On blankets and by candlelight: having a child in war

Imagine you are pregnant - or your wife, girlfriend, sister, daughter - and there is no water, no electricity.

On blankets and by candlelight: having a child in war

Imagine you are pregnant - or your wife, girlfriend, sister, daughter - and there is no water, no electricity. No security. No normality. And then bombs hit. The same happened to Anna Timochenko.

"On February 24, 2022, all of our lives changed forever," says Anna Timochenko in a self-made video on Facebook. "I'm 21 years old. I've been living with my husband and my older brother in the city of Bucha, in the Kyiv region, for six months. Two weeks before my baby was born, the war started."

Butscha - the name stands for horror par excellence. After the withdrawal of Russian troops, hundreds of bodies were found there. The true extent of human suffering in the besieged cities will only become fully apparent in the future. "I don't think we have any idea what else we'll see there. Bucha, Irpin, Borodyanka and Hostomel are just the tip of the iceberg," says a spokeswoman for Doctors Without Borders. To have a child in this madness - unimaginable.

Because being pregnant is basically a beautiful state. What hope lies in it - the hope of a wonderful life with a child, which is usually the product of a great love. The couple is happy, they know that a lot will change in life. However, those who found out in autumn that they were pregnant probably did not expect a war. At the time, you must have asked yourself whether it was going to be a boy or a girl, and: "It doesn't matter, the main thing is healthy." They will have adapted their jobs and homes to the big event.

"Bukha was shot at from the first days," says Anna, telling us her story about the organization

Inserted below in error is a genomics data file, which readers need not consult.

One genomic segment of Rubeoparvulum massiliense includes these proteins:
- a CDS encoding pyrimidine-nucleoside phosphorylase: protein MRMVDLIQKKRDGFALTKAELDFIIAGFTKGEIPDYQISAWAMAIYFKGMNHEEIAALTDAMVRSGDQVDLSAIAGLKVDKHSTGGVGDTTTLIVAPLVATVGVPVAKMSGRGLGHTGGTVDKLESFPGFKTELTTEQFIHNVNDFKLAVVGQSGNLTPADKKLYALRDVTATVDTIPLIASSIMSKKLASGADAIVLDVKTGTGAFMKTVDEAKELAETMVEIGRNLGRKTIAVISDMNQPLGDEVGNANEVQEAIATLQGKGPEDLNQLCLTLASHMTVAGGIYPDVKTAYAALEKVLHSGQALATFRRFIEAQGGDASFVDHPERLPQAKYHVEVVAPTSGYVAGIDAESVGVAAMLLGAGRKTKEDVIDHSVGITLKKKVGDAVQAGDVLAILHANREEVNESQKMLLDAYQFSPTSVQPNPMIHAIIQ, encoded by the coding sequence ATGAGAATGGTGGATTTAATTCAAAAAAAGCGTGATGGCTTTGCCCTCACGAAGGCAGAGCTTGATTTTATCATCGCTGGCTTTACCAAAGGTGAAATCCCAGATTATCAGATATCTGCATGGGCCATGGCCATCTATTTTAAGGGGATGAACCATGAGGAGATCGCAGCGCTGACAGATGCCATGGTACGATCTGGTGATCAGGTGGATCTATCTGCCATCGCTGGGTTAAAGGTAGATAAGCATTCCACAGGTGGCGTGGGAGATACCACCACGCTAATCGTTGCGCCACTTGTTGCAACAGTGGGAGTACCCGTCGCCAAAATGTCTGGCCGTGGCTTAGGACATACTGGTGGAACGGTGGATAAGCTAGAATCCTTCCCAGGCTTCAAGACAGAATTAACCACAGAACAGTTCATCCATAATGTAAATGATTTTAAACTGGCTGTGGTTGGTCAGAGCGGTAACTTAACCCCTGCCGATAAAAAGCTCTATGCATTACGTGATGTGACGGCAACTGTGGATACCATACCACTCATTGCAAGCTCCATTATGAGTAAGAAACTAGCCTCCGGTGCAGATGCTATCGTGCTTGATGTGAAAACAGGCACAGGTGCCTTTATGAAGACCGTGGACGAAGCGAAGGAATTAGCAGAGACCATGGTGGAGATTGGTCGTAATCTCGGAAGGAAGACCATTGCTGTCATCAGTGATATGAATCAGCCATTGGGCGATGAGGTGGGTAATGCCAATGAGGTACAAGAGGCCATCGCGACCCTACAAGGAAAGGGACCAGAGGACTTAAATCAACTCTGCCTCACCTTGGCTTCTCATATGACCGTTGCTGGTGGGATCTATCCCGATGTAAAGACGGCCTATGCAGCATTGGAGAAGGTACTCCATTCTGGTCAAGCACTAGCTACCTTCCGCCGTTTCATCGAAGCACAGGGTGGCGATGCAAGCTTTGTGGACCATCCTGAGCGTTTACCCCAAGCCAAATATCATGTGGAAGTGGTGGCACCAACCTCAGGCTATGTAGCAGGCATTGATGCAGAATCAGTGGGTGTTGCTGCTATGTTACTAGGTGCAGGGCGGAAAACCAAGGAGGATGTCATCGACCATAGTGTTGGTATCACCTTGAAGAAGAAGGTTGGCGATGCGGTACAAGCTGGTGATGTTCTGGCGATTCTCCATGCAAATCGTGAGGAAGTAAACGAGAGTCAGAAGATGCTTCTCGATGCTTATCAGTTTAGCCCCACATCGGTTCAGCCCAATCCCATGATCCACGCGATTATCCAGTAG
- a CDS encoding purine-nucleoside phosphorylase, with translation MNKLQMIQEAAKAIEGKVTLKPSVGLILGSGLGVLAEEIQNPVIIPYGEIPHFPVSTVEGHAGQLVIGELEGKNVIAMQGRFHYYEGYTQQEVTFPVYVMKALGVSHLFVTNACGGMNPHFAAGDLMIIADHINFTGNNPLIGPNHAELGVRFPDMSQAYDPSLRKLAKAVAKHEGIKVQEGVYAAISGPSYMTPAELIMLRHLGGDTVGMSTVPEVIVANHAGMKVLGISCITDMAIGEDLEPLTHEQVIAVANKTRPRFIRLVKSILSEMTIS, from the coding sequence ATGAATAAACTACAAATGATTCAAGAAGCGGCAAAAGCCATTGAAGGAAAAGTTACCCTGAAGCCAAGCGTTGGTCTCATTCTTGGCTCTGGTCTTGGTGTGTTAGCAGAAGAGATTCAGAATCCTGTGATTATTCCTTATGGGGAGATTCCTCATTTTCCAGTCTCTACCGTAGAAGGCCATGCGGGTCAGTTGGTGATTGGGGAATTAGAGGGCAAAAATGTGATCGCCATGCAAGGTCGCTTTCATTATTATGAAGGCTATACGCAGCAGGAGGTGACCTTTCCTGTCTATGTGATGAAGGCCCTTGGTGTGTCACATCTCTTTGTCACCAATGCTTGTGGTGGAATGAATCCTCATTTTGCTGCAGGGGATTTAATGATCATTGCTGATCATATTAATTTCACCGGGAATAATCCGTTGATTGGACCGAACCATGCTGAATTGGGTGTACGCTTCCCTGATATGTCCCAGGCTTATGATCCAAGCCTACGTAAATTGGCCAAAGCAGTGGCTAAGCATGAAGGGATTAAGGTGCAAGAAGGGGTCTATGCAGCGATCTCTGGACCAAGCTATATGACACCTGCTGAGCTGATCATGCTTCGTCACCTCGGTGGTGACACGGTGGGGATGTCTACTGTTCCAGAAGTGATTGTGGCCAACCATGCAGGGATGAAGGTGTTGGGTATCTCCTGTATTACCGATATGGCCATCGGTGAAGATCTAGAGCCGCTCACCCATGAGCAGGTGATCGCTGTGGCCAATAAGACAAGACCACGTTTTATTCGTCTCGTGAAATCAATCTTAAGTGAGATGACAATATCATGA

Anna doesn't know if the doctor is still alive, but she initially had other worries: she had to give birth to her child at home. "Thank God my neighbors came to help me, I'm so grateful to them! I never thought that my neighbors, who I hadn't had any contact with before, would help me so much."

One of the neighbors is a therapist, which means there is someone with a certain medical background. "During the birth of my child, she tried to remember everything she had been taught at university," says Anna. The walls and windows are shaking, there is no electricity, no water and no gas. Anna's child is born by candlelight. Instead of being in a delivery room, Anna lies on blankets on the floor, wet wipes provided a minimal touch of hygiene.

Imagine - if you are a woman - the worries you had when you had your child: will it be healthy, will we both survive the birth ok? And yes, everything probably went well, because you were surrounded by state-of-the-art technology, a midwife and comprehensive hygiene. As a future father, you wanted to support your wife and experience the child from the first second. They made a nest. A nest of safety, warmth and love. Well, there is no lack of love even in the darkest of times, but the rest is. "When our little girl was born on March 8th and the umbilical cord was cut, everyone cried a lot," says Anna, "and we were very curious about the weight and height of the baby. Unfortunately, we didn't have a baby scale or a ruler ."

Anna tells how her child's father stood on the scales, first alone, then with the baby: the difference is the baby's weight. On the day she was born, little Alice weighed 3600 grams and was 49 centimeters tall, measured with a ruler. "We imagined it all differently, but we made the best of it. We succeeded," says Anna, relieved.

Anna and her family are together - they will not give up: "Our people are very kind. I am very grateful to our neighbors for their help, especially my neighbor, the therapist. Thanks to these people, our little girl was born." How it goes on? "We are a strong nation. I believe in our victory. Glory to Ukraine!"


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